Licorice inhibits replication of coronavirus
- Glycyrrhizin, the major ingredient in licorice root, has shown effectiveness against SARS virus in scientific studies
- It has been effective in treating viruses such as herpes, HIV, hepatitis, influenza, encephalitis and pneumonia
- Glycyrrhizin outperformed conventional antiviral medications against SARS in research published in the journal The Lancet
- The substance seems to work earlier in the virus replication cycle, compared to other medications, inhibiting absorption and penetration of the virus
During the COVID-19 pandemic, social distancing and hygiene seem to be having some effect on "flattening the curve" and slowing the spread of the virus. The use of ultraviolet (UV) light to decontaminate medical facilities, proper hand-washing and disinfectants, equipment and even protective facemasks also seems to be useful.
But people will still contract COVID-19, and effective treatments are lacking and needed. That’s why some scientific studies are looking at a natural product that has long been known to have antiviral effects1 – glycyrrhizin, the major active constituent in licorice root.
Glycyrrhizin was valued in ancient Arabia and Greece for treating coughs and in China for relieving irritation of the mucous membranes. In modern times, glycyrrhizin has been shown to be a formidable antiviral, fighting herpes, HIV, hepatitis, influenza, encephalitis and pneumonia as well as less known viruses like respiratory syncytial virus, arboviruses, vaccinia virus and vesicular stomatitis virus.2
Still, it’s glycyrrhizin's effectiveness against SARS (severe acute respiratory syndrome) that has scientists hoping this important natural substance may be a tool against COVID-19.
Glycyrrhizin Has Medicinal Properties
You may think of licorice as an extract, a sweetener or even a candy, like Good and Plenty, but it’s actually complex biochemically and offers important medical benefits. According to PubChem, a database of chemical molecules maintained by the National Center for Biotechnology Information,3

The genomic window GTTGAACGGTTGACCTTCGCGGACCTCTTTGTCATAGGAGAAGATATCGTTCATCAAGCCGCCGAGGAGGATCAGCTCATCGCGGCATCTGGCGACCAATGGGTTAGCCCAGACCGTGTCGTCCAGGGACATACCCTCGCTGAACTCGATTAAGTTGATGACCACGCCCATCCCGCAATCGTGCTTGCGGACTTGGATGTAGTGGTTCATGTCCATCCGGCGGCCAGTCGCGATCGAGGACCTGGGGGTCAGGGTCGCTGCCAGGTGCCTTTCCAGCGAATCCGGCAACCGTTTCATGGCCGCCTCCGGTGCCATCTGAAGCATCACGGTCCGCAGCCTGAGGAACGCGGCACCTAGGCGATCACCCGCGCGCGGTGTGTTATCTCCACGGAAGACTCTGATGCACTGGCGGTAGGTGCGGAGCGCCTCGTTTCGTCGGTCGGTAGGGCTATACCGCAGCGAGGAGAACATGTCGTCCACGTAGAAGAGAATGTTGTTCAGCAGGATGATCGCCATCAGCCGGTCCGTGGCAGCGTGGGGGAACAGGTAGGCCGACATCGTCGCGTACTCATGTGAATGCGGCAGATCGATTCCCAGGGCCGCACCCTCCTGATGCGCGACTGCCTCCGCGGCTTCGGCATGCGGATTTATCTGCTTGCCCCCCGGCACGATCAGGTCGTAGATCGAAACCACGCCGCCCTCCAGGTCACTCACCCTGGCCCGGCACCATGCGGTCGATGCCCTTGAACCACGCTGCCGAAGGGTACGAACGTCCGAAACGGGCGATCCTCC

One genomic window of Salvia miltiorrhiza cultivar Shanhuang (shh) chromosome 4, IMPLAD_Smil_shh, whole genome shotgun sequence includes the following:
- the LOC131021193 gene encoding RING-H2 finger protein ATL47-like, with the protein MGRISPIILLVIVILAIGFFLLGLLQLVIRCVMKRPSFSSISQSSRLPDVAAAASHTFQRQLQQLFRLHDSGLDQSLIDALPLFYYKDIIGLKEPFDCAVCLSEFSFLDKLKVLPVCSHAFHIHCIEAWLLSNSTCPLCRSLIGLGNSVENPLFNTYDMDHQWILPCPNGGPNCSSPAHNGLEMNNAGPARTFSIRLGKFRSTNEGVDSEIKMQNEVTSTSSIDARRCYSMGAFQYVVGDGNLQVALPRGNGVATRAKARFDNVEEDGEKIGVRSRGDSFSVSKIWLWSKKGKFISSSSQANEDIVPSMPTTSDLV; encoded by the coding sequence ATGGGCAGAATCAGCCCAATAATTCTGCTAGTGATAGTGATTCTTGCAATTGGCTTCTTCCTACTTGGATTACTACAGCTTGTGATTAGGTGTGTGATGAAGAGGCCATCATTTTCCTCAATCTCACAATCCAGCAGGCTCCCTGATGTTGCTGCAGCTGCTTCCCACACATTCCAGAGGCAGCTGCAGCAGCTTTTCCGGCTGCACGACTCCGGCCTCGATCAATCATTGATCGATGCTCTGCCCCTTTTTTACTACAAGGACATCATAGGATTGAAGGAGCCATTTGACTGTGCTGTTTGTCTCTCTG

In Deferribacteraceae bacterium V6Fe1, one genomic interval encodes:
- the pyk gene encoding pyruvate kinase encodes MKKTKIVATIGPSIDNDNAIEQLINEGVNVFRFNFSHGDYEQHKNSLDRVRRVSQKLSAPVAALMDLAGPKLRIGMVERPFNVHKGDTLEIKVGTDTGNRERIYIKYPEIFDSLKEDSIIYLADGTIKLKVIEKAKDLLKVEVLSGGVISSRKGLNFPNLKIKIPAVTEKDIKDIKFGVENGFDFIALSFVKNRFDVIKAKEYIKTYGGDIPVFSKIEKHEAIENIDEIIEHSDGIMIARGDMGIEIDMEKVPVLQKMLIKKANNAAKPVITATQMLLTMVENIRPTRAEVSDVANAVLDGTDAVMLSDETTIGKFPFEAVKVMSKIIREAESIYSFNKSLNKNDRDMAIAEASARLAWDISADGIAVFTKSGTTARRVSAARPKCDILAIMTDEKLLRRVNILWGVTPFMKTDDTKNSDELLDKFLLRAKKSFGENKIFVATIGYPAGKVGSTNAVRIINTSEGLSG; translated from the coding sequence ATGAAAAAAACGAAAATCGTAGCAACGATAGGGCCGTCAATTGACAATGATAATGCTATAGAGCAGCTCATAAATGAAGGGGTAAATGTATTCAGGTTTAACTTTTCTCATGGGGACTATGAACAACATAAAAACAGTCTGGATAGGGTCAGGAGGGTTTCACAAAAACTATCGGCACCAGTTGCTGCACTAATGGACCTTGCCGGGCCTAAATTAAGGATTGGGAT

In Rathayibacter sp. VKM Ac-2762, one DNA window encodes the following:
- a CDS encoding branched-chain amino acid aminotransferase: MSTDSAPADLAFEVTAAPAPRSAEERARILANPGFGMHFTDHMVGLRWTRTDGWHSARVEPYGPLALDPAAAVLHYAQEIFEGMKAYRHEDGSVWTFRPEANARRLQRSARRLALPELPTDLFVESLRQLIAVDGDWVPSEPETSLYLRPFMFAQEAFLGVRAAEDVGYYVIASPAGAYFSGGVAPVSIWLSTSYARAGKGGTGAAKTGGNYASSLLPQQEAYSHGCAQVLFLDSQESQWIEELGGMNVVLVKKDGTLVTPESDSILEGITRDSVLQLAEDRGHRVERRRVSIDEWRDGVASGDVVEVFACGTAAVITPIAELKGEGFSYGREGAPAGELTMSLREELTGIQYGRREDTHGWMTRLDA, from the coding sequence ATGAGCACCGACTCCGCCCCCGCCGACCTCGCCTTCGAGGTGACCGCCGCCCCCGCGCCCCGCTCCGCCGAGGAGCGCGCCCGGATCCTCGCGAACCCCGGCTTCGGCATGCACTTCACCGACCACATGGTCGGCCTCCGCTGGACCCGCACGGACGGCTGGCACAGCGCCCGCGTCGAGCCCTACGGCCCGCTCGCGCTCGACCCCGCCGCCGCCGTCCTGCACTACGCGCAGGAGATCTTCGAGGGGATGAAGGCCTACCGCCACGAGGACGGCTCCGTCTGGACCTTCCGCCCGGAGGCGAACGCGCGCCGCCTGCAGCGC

"Glycyrrhizic acid is extracted from the root of the licorice plant; Glycyrrhiza glabra. It is a triterpene glycoside with glycyrrhetinic acid that possesses a wide range of pharmacological and biological activities ... potential immunomodulating, anti-inflammatory, hepato- and neuro-protective, and antineoplastic activities.
Glycyrrhizin modulates certain enzymes involved in inflammation and oxidative stress, and downregulates certain pro-inflammatory mediators, thereby protecting against inflammation- and reactive oxygen species (ROS)-induced damage. Glycerrhizin may also suppress the growth of susceptible tumor cells."
According to Botanical Medicine, the anti-inflammatory actions of glycyrrhizin (GL) may stem from suppression of cytokines:4
"As testimony to its anti-inflammatory properties, glycyrrhizin alleviated allergic asthma in an experimental mouse model, increased the IL-4 and IL-5 levels, decreased eosinophil counts and IgE levels, and upregulated total IgG2a in serum.
These results indicated that glycyrrhizin interfered with the production of IgE by decreasing the IgE-stimulating cytokines. It also attenuated lung inflammation and mucus production in mice."
Glycyrrhizin Works Against SARS, a COVID-19-Like Virus
SARS-CoV-2,5 the virus that causes COVID-19, is similar to SARS-CoV-1, the coronavirus that surfaced in 2003. Its genome shares 79.5% of the SARS-CoV-1 genome's information and both enter human alveolar epithelial cells through binding with ACE2 receptors.6
Early SARS-CoV-1 patients were given the viral compound ribavirin, but it showed little benefit.7 Corticosteroids were also tried in SARS-CoV-1 patients and patients with MERS (Middle East Respiratory Syndrome), which occurred 10 years later, but there was "no evidence showing that the mortality of SARS-CoV-1 and MERS patients was reduced," as reported in the International Journal of Biological Sciences.8
Soon after the SARS-CoV-1 outbreak, the medical journal The Lancet published a research letter suggesting that glycyrrhizin might fight SARS:9